Like other children of the 1960s and 1970s, my siblings and I spent too much time lying on the floor just a foot or two away from the television set, which typically sat on or near ground level.
“Move back!” our mother would say firmly to us. “You’re sitting too close to the TV. Sitting that close will ruin your eyes.”
My siblings and I scooted back a couple of feet, but after twenty or thirty minutes, she’d find us back to our too-close-to-the-TV positions. We didn’t mean to disobey her. The truth is that we were totally hypnotized by the television — oblivious to what was going on in the world around us. One minute we were watching from the sofa, and the next minute, our faces were so close to the screen we could feel the heat from the electronics on our cheeks.
It was one of those days — when Andy, Audrey, and I were entranced by the television and totally involved in an episode of Gilligan’s Island or The Brady Bunch — when our mother strolled into the room and turned off the television without saying a word. When we appealed, she began her lecture.
“Did any of you notice that your father just got home from work?” she asked. “No, you didn’t. Not one of you rolled over and acknowledged him. Not one of you said ‘Hello.’ Well, that stops today, or you will never watch another minute of TV again.”
Mom was mad, and she had good reason to be mad at us.
“Pay attention! From this day forward, when your father steps into this house after work, all of you will stop what you are doing and speak to him,” she continued. “He needs to know that he is appreciated for all he does for us and missed when he’s not home. Understand?”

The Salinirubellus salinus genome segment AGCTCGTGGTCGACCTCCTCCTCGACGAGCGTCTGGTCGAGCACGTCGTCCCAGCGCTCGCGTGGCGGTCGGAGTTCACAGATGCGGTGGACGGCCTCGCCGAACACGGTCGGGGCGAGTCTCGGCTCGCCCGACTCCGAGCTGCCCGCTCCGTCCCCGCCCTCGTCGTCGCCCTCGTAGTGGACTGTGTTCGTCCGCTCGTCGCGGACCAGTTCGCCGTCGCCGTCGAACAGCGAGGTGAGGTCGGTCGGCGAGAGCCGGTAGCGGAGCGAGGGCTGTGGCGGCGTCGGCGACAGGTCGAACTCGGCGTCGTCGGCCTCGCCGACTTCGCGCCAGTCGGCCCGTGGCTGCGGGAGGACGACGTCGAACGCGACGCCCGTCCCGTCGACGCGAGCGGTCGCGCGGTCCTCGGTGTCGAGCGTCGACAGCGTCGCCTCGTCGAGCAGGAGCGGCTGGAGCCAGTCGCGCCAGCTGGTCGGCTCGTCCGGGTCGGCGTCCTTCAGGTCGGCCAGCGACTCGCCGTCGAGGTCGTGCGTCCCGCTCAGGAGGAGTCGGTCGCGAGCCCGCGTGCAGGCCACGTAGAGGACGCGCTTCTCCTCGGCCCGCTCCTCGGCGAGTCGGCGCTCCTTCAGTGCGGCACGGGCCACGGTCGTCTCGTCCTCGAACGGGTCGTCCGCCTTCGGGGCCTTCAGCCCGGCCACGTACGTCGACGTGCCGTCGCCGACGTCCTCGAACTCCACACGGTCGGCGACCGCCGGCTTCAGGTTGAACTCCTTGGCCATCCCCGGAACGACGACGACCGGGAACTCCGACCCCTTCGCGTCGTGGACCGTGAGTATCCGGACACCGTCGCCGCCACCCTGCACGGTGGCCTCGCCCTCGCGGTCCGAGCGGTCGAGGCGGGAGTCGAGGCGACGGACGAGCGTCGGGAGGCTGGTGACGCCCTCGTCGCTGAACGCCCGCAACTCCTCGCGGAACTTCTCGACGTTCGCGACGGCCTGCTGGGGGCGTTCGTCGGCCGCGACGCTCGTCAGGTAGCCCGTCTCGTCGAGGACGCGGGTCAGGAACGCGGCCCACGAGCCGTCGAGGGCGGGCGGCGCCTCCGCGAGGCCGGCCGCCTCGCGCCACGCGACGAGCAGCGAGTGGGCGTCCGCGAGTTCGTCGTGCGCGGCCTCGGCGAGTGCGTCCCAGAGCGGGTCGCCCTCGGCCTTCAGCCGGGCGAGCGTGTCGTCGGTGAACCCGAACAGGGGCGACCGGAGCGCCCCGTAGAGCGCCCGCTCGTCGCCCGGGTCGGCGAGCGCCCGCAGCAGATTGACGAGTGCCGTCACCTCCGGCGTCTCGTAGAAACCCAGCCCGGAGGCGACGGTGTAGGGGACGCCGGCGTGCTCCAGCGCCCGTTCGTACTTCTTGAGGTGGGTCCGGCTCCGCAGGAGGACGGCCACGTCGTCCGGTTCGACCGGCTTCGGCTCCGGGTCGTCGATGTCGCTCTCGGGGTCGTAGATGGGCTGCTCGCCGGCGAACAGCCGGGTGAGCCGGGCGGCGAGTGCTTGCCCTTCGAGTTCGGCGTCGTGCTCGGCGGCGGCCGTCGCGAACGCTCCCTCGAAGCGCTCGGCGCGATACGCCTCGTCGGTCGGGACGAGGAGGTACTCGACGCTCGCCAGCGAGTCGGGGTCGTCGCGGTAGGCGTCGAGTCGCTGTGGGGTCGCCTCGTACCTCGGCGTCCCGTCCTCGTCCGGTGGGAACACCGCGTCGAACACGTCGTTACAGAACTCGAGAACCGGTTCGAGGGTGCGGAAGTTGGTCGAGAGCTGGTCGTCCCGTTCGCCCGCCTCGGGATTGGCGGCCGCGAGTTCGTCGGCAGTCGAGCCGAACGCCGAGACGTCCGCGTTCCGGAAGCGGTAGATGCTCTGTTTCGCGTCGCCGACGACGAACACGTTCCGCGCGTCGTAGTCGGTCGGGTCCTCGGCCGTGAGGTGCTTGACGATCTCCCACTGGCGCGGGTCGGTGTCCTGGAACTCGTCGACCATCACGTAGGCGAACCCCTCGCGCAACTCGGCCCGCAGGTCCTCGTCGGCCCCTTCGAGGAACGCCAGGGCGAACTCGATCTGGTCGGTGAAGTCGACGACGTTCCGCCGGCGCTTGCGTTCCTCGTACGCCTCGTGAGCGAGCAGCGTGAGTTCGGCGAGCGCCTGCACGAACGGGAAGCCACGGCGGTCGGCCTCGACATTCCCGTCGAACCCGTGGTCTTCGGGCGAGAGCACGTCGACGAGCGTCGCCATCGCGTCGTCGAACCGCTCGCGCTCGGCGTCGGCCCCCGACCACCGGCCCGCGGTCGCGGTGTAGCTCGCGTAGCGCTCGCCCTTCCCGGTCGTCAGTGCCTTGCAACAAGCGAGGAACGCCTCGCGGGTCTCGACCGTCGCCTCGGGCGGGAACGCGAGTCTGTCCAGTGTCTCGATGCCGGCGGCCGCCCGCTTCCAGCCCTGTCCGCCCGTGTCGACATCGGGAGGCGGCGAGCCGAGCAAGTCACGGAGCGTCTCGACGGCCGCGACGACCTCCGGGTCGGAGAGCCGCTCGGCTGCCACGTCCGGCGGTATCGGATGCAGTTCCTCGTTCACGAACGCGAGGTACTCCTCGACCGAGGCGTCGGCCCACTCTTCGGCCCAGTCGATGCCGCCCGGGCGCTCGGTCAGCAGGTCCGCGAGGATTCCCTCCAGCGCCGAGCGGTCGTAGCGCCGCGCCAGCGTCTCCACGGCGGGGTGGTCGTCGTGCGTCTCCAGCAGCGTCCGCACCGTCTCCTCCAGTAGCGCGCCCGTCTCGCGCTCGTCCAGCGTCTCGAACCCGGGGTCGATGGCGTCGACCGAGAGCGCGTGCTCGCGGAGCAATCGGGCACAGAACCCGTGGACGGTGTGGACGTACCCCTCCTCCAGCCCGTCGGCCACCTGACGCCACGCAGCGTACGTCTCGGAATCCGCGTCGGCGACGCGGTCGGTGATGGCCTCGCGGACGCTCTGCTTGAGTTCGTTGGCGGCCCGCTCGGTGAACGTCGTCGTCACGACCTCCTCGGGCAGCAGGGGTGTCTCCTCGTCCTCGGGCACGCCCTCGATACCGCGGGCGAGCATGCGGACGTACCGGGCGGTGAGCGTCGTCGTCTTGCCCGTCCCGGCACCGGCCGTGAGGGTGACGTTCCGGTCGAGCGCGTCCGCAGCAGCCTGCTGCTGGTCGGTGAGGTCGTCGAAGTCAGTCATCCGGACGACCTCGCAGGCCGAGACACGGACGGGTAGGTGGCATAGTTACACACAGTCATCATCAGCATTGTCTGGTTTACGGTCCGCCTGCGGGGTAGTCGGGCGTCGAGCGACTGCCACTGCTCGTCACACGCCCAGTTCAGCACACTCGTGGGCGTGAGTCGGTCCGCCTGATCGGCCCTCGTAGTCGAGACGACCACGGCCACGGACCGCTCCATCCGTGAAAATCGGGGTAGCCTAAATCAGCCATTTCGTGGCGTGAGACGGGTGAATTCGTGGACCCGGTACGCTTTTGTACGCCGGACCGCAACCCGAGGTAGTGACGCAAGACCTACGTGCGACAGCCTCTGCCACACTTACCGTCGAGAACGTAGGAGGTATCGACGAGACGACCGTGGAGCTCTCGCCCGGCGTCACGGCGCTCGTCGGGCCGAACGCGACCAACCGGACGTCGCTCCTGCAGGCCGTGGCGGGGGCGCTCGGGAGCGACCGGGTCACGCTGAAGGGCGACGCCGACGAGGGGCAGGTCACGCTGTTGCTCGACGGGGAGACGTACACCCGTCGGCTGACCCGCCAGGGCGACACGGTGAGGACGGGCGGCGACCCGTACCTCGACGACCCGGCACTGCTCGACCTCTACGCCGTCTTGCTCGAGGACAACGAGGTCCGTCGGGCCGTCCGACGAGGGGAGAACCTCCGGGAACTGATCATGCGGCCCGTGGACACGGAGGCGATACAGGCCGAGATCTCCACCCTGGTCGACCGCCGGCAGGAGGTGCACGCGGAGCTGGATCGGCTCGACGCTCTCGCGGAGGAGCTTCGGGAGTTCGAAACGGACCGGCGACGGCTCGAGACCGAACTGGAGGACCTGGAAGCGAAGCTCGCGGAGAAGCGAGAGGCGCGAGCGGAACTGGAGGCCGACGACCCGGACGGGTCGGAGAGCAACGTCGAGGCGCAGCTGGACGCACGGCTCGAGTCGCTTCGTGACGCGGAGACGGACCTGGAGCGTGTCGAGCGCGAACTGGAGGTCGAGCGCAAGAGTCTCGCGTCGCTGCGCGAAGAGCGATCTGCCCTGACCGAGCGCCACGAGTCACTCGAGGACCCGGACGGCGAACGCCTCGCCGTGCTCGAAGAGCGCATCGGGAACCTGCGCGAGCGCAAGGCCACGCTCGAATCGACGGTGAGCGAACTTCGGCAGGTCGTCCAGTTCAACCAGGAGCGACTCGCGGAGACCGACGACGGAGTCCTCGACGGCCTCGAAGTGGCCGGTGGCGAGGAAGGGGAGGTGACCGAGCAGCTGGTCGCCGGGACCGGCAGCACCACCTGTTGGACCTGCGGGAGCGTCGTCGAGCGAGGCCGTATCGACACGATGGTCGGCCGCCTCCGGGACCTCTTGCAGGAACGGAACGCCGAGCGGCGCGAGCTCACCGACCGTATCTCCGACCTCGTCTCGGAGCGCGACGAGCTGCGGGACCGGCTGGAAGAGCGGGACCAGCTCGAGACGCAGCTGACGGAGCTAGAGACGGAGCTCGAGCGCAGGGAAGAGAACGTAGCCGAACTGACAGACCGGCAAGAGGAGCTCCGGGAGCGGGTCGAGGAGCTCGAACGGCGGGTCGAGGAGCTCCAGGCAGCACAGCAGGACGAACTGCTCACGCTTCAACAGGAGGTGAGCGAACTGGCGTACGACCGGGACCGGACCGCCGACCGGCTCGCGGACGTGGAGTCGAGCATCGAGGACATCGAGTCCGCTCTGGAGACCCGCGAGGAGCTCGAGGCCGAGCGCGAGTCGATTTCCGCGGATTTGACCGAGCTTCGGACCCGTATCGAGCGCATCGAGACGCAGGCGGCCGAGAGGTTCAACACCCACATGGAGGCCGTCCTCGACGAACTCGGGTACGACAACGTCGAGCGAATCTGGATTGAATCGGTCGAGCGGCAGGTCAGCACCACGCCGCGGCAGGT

Along with so many life lessons, Mom thought it important to teach us social skills — skills humans use to interact with one another every day.
When neighbors stopped by for a visit, Mom taught us to speak to them and make eye contact, even if we didn’t want to. It’s a courtesy that humans extend to one another that creates and maintains “connection.”
“Hey, Mrs. Boyette,” I learned to say to an older neighbor from two doors down who visited every now and then. “How are you?”
And then I’d pause and listen to her response.
I’m sure Mrs. Boyette thought I was the most polite child on the planet. It was mostly an act. I was simply going through the motions. I didn’t really care how Mrs. Boyette was that day, or any day. She smelled like an ashtray. But that’s how children learn — by practicing. Mom knew that. She knew that after a while, the social skills would rub off on me and my siblings.
We were also taught to speak up clearly with “Yes” and “Yes, Ma’am,” and “No, thank you,” and “Please.”
As a teenager, I would often turn and start walking away while my mother was still talking.
“Stop!” she roared. “Come back here. Don’t you ever turn your back and walk away while another person is talking to you. continued from page
It’s disrespectful.” She was right. My husband and my boss at work sometimes turn and walk away while I am mid sentence. It sets me on fire.
But most of what I learned from my mother about social skills and personal interactions, I learned from just watching her. She’s a people person. She has been a friend to all, and it isn’t just for show. It’s the real deal.
Maya Angelou once said, “I’ve learned that people will forget what you said, people will forget what you did, but people will never forget how you made them feel.”
I learned that lesson from watching my mother interact with others. She makes everyone feel welcome, feel accepted, feel heard, feel understood, and feel loved and appreciated.
I acquired adequate social skills to help me get through life and life’s tough situations from watching my mother and following her lead. Thankfully, I am usually able to form connections with folks. Thanks, Mom!